5 a.m. Light breakfast: Plain bagel with creamy peanut butter and a cup of coffee.
Why: “Foods rich in carbohydrate, such as a bagel, will help restore liver glycogen that was depleted overnight,” Austin says. “These are also low in residue, which will help minimize GI distress during competition.” If your body can tolerate coffee, Austin says caffeine “can help increase the amount of work you can perform and sustain.”
6–6:50 a.m. Sip a sports drink.
Why: “Supplying carbohydrate to the body in the hour prior to competition can help maintain stable blood-glucose levels and has been shown to enhance performance,” Austin says.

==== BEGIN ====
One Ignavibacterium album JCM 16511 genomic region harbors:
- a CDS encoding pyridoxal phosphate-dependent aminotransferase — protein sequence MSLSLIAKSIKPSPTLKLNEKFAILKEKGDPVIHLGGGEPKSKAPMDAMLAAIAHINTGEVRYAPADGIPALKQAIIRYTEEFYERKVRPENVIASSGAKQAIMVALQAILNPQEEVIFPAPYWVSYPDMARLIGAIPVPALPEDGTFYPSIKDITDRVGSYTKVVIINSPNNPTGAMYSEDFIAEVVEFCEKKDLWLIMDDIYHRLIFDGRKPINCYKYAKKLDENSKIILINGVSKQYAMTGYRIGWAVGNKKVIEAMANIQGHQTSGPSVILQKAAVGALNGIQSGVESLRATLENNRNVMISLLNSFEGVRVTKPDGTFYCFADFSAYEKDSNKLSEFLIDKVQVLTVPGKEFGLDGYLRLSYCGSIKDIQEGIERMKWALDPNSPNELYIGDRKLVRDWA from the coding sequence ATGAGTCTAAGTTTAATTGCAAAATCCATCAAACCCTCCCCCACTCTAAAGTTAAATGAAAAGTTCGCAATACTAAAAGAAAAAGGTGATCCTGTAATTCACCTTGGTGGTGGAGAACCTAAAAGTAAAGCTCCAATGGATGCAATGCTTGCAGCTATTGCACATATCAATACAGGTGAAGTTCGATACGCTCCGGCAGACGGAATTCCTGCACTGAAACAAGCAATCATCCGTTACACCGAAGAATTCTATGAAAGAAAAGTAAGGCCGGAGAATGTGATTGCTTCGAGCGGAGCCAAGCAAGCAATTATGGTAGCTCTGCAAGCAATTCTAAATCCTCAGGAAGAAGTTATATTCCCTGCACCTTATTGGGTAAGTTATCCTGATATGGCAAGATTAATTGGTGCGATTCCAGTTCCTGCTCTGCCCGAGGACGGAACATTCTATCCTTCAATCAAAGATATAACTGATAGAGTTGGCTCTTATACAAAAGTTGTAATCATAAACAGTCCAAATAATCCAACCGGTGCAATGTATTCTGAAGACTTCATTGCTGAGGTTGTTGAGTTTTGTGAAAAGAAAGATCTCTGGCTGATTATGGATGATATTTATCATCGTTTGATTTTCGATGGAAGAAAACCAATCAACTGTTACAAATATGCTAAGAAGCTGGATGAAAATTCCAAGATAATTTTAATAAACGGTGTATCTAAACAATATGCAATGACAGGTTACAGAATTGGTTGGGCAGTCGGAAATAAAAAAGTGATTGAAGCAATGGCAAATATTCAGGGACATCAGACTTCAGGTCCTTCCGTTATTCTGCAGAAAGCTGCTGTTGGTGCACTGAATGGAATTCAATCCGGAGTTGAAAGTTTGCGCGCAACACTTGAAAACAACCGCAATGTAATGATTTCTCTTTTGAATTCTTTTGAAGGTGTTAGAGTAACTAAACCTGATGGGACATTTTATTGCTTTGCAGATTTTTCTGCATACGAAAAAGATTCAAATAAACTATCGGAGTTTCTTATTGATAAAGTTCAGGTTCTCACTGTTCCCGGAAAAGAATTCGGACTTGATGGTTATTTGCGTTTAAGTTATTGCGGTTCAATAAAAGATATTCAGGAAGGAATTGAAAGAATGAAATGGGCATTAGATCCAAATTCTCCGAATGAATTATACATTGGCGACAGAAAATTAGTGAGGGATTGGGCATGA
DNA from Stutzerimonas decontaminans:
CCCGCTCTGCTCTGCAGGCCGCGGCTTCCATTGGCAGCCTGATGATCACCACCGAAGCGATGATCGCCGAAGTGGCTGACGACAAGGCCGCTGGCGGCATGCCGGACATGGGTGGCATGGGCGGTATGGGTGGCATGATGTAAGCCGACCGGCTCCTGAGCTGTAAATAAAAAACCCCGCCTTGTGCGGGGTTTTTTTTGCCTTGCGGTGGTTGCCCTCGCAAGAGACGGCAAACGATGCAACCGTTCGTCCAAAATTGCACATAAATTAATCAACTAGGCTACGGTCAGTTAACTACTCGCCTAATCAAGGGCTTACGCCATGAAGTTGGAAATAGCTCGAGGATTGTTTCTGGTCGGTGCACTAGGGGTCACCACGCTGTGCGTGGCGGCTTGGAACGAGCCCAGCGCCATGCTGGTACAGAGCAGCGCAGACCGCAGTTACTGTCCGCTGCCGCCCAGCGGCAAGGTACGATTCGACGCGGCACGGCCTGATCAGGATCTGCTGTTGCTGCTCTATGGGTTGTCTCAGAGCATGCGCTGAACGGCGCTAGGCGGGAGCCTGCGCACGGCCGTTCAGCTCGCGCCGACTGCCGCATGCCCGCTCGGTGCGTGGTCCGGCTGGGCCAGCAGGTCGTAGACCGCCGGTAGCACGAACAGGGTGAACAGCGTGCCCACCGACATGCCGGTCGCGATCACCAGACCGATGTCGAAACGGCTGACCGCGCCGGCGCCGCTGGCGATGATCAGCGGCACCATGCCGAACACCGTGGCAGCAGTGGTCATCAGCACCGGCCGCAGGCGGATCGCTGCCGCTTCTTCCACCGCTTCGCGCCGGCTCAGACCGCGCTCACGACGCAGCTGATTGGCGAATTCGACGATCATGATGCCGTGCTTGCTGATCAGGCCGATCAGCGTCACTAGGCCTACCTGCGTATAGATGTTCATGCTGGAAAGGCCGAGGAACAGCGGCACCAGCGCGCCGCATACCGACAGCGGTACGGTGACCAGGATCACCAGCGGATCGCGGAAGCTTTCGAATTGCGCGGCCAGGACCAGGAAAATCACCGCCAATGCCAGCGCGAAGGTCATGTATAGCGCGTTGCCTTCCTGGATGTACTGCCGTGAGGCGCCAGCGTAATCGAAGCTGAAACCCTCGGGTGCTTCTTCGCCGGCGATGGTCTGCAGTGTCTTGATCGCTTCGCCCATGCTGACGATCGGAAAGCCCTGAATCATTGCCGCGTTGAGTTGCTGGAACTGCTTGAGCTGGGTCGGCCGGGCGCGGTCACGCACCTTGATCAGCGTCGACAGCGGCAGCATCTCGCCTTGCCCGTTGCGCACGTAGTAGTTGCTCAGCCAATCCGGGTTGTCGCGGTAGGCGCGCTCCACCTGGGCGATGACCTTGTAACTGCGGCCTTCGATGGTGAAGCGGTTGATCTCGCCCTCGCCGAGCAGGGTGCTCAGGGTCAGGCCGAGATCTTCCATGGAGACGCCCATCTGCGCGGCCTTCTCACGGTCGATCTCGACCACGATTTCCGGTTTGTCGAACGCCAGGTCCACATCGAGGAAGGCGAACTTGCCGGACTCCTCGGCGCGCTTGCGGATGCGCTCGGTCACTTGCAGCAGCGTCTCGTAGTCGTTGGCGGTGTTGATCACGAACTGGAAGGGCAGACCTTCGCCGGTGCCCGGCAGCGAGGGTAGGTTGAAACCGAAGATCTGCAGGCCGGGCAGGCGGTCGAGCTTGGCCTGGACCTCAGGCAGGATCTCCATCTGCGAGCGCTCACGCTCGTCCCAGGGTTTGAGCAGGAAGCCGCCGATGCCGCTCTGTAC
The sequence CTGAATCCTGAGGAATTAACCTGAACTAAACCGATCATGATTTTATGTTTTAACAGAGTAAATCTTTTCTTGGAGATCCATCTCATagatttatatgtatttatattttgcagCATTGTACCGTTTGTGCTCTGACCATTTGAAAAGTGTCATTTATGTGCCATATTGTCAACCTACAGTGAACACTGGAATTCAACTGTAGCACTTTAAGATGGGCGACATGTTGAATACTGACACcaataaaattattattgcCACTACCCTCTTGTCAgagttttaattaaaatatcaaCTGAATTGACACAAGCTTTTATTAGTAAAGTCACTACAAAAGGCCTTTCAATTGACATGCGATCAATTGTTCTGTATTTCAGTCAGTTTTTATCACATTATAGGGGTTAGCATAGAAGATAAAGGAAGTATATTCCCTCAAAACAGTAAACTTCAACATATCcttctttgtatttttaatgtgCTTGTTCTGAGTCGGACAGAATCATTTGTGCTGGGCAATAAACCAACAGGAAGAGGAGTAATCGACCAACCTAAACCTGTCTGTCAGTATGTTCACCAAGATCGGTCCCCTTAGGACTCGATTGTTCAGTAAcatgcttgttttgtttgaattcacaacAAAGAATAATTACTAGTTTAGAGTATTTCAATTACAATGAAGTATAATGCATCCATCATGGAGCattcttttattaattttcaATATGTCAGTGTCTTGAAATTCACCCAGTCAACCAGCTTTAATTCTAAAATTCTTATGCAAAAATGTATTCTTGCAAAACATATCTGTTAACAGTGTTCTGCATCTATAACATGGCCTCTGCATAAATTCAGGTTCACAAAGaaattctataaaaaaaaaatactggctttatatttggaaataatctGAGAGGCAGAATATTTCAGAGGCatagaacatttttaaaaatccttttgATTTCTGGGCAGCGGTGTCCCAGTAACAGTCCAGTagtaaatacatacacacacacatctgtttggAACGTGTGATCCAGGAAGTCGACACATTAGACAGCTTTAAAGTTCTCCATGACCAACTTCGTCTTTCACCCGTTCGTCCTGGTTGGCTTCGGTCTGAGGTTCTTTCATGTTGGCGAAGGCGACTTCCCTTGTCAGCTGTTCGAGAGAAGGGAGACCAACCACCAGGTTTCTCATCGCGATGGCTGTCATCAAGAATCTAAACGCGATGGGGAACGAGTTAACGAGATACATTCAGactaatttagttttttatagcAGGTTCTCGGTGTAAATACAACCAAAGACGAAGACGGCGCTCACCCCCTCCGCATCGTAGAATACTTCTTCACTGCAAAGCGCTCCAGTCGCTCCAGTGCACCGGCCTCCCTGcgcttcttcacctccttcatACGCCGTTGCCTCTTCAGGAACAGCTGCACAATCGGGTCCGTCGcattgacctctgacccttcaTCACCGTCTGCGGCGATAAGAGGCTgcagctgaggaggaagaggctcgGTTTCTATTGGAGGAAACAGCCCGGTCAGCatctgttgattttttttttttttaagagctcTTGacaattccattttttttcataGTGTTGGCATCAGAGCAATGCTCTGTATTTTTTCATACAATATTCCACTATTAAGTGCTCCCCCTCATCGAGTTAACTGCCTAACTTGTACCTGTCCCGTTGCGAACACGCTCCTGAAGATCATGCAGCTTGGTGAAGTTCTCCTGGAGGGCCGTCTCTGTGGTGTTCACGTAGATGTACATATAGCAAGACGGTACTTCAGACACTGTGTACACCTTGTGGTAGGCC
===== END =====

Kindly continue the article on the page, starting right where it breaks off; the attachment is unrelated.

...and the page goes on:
7–8:30 a.m. For a sprint race lasting 1.5 hours, take in 30–60 grams of carbohydrate, ideally in liquid form on the bike. Aim for 20–24 ounces of liquid with 1500mg of sodium per 6–8 ounces.
Why: For a race longer than 60 minutes, carbohydrates help performance by delaying muscle glycogen depletion, Austin says.